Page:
Diwali: The Festival of Light

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Diwali

By KATHLEEN MULROY

Diwali, which is often called the Festival of Light, is one of the most popular and significant Hindu holidays. But it’s not just celebrated in India. This five-day fall festival can be found anywhere followers of Indian culture live, including locations in Idaho and Montana.

The main focus of Diwali is celebrating the victory of light over darkness, the triumph of knowledge over ignorance, and good winning over evil. Many Indians also honor Lakshmi, the goddess of wealth and prosperity and the wife of the god Vishnu, during the festival.

Another term for Diwali is Deepavalli. In Sanskrit, this means “a row of lamps.” A common tradition throughout India during the festival is filling little clay lamps with oil and a wick and lighting them in rows inside and outside the house.

The lit lamps symbolize the inner light that believers feel protects them from spiritual darkness. In the evening of the first day of Diwali, many worshipers practice a ritual to drive away evil spirits.

In the northern part of the country, people often incorporate into their Diwali celebrations a commemoration of King Rama’s return to Ayodhya after he defeated the demon king Ravana. Residents of Southern India celebrate the day that Lord Vishnu the Preserver. In some areas, the day after Diwali is marked with celebrations dedicated to the relationship between wife and husband.

People of other faiths celebrate Diwali, too. For Jains, Diwali marks the nirvana, or spiritual awakening, of Lord Mahavira on October 15, 527 B.C. For Sikhs, it honors the day that Guru Hargobind Ji, the Sixth Sikh Guru, was freed from imprisonment. Buddhists of the Newar sect celebrate the goddess Lakshmi during the holiday.

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Each day of the festival features a different type of celebration, with customs varying depending on the area. Throughout the country, families, friends, and colleagues exchange gifts and feast on special foods, including extravagant sweets.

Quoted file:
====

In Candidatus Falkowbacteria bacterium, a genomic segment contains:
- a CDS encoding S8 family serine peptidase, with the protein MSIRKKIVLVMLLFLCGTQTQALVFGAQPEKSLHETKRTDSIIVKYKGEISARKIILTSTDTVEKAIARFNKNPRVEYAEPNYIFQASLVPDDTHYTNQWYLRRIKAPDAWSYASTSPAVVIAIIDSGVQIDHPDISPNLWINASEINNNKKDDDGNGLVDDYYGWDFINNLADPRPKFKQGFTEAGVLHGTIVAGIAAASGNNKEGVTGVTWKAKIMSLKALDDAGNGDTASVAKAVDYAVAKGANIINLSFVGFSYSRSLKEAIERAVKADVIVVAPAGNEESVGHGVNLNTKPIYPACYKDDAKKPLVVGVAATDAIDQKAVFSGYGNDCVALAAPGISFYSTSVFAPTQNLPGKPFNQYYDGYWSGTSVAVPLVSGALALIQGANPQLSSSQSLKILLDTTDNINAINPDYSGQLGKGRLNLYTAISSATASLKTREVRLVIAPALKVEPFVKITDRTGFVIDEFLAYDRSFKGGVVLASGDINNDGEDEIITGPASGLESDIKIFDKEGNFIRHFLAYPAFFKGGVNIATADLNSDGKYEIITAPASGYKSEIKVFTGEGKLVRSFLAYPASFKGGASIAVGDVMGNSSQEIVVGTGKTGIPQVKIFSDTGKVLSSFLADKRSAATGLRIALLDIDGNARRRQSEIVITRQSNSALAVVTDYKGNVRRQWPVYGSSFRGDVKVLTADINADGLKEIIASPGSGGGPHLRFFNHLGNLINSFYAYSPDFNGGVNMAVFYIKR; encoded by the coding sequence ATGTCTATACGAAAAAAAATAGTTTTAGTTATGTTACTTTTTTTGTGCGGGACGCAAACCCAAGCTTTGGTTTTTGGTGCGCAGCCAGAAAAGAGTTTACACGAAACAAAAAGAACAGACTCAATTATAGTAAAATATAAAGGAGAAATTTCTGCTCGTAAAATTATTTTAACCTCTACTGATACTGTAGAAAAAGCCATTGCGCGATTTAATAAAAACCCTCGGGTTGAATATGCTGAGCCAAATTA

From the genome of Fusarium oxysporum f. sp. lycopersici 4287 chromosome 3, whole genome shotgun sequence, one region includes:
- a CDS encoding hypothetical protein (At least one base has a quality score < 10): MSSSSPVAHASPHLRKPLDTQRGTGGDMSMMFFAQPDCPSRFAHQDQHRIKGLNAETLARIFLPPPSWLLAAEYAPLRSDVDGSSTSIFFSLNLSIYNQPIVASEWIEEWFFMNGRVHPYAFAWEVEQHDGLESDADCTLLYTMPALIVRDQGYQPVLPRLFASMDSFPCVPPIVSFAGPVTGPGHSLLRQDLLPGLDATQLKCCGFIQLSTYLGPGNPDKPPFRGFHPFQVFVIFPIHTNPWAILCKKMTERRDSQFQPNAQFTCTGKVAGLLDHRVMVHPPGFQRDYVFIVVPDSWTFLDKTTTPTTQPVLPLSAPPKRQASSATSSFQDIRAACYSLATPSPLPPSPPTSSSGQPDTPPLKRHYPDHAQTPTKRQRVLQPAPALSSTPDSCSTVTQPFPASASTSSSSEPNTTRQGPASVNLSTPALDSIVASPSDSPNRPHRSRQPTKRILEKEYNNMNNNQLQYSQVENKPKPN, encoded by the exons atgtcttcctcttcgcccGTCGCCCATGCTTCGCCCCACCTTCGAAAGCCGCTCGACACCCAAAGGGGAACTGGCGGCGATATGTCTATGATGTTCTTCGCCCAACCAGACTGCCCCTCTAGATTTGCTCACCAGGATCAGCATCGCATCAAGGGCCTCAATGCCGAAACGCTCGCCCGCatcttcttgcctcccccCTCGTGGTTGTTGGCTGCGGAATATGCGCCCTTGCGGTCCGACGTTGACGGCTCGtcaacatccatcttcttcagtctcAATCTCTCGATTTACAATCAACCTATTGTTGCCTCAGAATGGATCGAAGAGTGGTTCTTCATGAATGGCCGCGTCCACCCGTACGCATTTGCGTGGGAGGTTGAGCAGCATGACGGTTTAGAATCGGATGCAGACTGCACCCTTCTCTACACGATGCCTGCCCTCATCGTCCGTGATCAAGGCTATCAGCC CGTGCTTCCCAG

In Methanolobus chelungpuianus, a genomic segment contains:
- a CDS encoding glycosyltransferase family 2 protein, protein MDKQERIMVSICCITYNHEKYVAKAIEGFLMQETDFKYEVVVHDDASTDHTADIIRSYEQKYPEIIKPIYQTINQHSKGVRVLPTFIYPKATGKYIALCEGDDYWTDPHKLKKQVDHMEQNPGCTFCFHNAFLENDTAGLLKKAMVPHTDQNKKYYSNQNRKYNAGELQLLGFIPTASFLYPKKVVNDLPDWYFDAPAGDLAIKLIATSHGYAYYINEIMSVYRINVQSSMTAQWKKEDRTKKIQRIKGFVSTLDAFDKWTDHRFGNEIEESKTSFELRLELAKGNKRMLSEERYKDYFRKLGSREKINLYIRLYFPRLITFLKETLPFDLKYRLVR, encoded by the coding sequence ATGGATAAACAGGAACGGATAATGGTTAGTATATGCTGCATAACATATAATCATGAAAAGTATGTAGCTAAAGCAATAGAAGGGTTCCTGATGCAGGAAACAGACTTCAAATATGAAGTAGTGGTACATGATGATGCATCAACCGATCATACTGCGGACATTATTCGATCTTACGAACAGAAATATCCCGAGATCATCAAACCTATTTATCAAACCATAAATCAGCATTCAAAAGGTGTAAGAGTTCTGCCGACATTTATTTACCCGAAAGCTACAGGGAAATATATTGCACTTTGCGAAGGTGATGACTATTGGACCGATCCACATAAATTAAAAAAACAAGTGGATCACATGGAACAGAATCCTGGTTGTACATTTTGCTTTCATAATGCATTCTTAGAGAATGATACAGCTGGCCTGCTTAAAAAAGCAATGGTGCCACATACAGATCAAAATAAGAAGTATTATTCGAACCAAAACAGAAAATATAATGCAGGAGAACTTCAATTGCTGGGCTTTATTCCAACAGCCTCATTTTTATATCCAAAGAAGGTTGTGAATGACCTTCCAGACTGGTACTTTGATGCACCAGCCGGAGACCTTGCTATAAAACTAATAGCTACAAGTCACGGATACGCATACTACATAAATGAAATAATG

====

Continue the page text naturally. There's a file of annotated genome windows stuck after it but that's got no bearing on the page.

Houses and businesses are often renovated and decorated, with’ traditional motifs that welcome Lakshmi.

Small footprints—representing the goddess’s feet—may be drawn with rice flour and vermillion powder on walls and floors. In many Indian villages, Hindus worship cows as the reincarnation of Lakshmi, so cows are particularly adorned and venerated during Diwali.

Images of deities in Hindu temples are often given milk baths and dressed in sumptuous clothing and jewelry, as well as presented with a wide variety of sweets. Especially in northern India.

Diwali festivities will be held in Idaho at the Boise Hare Krishna Temple and Vedic Cultural Center, on Sunday, October 27, from 6 to 9 p.m. (In 2019, this is the first day of Dewali.) The Temple asks that all who attend light a candle for peace and prosperity. A cultural program will be presented. The address is 1615 W Martha Street, Boise ID 83706. (They also have a second entrance at 2470 W. Boise Ave, ID 83706.) For more information, call (208)344-4274. The website is boisetemple.org.

In Missoula, Montana, a new age/neo-pagan church, called Opus Aima Obscurae Temple Haus, plans to celebrate Diwali. They will begin by lighting ghee-oil lamps, and attendees will throw lucky coins and rice. The Temple is located at 9463 Miller Creek Road. (The date and time is yet to be announced at the time of this newspapers publication. Call (406)926-1802. MSN